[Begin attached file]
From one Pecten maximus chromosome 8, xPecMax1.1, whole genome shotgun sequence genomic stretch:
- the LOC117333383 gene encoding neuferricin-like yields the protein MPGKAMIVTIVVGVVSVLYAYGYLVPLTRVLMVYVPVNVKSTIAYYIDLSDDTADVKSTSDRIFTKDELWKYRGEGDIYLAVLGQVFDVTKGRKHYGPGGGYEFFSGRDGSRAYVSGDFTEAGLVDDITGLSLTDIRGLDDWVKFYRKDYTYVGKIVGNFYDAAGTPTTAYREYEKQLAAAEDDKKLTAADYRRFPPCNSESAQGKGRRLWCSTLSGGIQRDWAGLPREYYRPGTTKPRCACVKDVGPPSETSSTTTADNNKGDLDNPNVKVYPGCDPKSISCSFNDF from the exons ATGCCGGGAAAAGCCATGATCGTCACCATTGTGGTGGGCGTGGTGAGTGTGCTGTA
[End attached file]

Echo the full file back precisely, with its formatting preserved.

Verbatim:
From one Pecten maximus chromosome 8, xPecMax1.1, whole genome shotgun sequence genomic stretch:
- the LOC117333383 gene encoding neuferricin-like yields the protein MPGKAMIVTIVVGVVSVLYAYGYLVPLTRVLMVYVPVNVKSTIAYYIDLSDDTADVKSTSDRIFTKDELWKYRGEGDIYLAVLGQVFDVTKGRKHYGPGGGYEFFSGRDGSRAYVSGDFTEAGLVDDITGLSLTDIRGLDDWVKFYRKDYTYVGKIVGNFYDAAGTPTTAYREYEKQLAAAEDDKKLTAADYRRFPPCNSESAQGKGRRLWCSTLSGGIQRDWAGLPREYYRPGTTKPRCACVKDVGPPSETSSTTTADNNKGDLDNPNVKVYPGCDPKSISCSFNDF from the exons ATGCCGGGAAAAGCCATGATCGTCACCATTGTGGTGGGCGTGGTGAGTGTGCTGTA